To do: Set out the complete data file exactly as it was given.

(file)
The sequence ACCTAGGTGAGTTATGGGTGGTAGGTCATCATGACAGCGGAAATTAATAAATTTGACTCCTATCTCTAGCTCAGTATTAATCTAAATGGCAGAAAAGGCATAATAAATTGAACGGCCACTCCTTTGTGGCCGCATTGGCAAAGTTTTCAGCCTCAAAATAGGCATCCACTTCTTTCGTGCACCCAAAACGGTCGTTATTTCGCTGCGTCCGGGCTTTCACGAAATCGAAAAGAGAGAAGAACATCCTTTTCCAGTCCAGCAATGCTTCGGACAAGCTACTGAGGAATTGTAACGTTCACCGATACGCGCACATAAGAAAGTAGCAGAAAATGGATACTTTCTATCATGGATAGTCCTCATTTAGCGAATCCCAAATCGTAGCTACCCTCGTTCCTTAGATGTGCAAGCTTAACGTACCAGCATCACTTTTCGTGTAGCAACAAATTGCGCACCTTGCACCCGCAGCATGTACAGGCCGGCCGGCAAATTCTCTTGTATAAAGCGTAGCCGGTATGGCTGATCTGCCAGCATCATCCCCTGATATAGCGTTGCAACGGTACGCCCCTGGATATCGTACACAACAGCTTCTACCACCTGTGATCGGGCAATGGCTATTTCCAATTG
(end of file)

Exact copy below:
The sequence ACCTAGGTGAGTTATGGGTGGTAGGTCATCATGACAGCGGAAATTAATAAATTTGACTCCTATCTCTAGCTCAGTATTAATCTAAATGGCAGAAAAGGCATAATAAATTGAACGGCCACTCCTTTGTGGCCGCATTGGCAAAGTTTTCAGCCTCAAAATAGGCATCCACTTCTTTCGTGCACCCAAAACGGTCGTTATTTCGCTGCGTCCGGGCTTTCACGAAATCGAAAAGAGAGAAGAACATCCTTTTCCAGTCCAGCAATGCTTCGGACAAGCTACTGAGGAATTGTAACGTTCACCGATACGCGCACATAAGAAAGTAGCAGAAAATGGATACTTTCTATCATGGATAGTCCTCATTTAGCGAATCCCAAATCGTAGCTACCCTCGTTCCTTAGATGTGCAAGCTTAACGTACCAGCATCACTTTTCGTGTAGCAACAAATTGCGCACCTTGCACCCGCAGCATGTACAGGCCGGCCGGCAAATTCTCTTGTATAAAGCGTAGCCGGTATGGCTGATCTGCCAGCATCATCCCCTGATATAGCGTTGCAACGGTACGCCCCTGGATATCGTACACAACAGCTTCTACCACCTGTGATCGGGCAATGGCTATTTCCAATTG